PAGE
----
Why the Straight-A Student Is Excited to Graduate (Finally)

Andrew and IFour years ago, I packed up my meager belongings and moved down to D.C. to pursue a Master’s degree in Marriage and Family Studies at the John Paul II Institute.  I had just graduated from college several months before, and like so many other 20-something year olds, I had no idea what I wanted to do with my life.  I was ready to start this new chapter in my life- I was starting at a new school, living in a new place, had a new job.  I was excited to begin fresh.  I didn’t have a clue what I was going to do with my life, but I did know one thing: I loved school.  I began at the Institute with the simple desire to learn as much as I could.  I had no thoughts for what I was going to do after I graduated.  I had no idea what kind of career I would excel at.  I was newly single, and had already decided that I would dedicate my time to school and my friends.  My break-up had been rough, and I was nowhere near ready to get invested in another relationship.  I moved down to D.C. planning to focus on my education, and that was exactly what I did…until everything changed.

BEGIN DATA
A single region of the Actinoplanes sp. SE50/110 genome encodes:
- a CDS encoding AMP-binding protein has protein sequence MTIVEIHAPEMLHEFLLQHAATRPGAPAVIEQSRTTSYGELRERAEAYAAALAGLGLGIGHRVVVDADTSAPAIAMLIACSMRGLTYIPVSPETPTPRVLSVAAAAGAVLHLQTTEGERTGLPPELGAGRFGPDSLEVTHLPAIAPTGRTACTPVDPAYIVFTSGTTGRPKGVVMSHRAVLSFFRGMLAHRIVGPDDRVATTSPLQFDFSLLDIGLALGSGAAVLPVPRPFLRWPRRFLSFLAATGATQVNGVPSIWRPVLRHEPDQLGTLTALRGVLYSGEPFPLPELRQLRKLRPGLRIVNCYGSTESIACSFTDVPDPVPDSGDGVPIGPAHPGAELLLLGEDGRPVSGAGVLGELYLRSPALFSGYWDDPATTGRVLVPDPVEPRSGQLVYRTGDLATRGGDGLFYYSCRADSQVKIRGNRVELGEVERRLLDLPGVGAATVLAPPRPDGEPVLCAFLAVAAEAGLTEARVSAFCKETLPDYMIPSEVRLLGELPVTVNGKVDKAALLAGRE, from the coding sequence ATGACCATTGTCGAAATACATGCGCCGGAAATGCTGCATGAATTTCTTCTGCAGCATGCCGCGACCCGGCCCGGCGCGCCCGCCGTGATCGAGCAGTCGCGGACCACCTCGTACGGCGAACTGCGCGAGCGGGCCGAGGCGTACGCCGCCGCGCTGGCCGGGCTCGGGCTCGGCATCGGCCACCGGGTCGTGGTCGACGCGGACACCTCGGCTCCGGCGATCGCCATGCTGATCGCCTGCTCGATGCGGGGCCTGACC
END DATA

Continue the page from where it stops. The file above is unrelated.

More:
By the end of the spring semester, I had chosen to leave the Institute to enter as an aspirant with the Salesian Sisters.  A year later, I decided to leave the order and took a job as an Assistant Parish Catechetical Leader at a nearby parish.  I applied for the job because I was desperate.  I never thought that I would discover my life’s vocation in Religious Education.  It did not take long to fall in love with my job, and soon enough I was absolutely convinced that this was how I was going to spend my life.  Several months after accepting the job, I took another step forward in my life and began dating my future-husband Andrew.  As things got serious, we began talking about the future, about marriage, moving in together, and starting a family.  When I returned to my job after Christmas break, I informed my boss that I would not be renewing my contract with the parish in July.  A few months later, I once again found myself packing up my meager belongings to move down to D.C. to continue my education at the Institute, but that was where the similarities ended.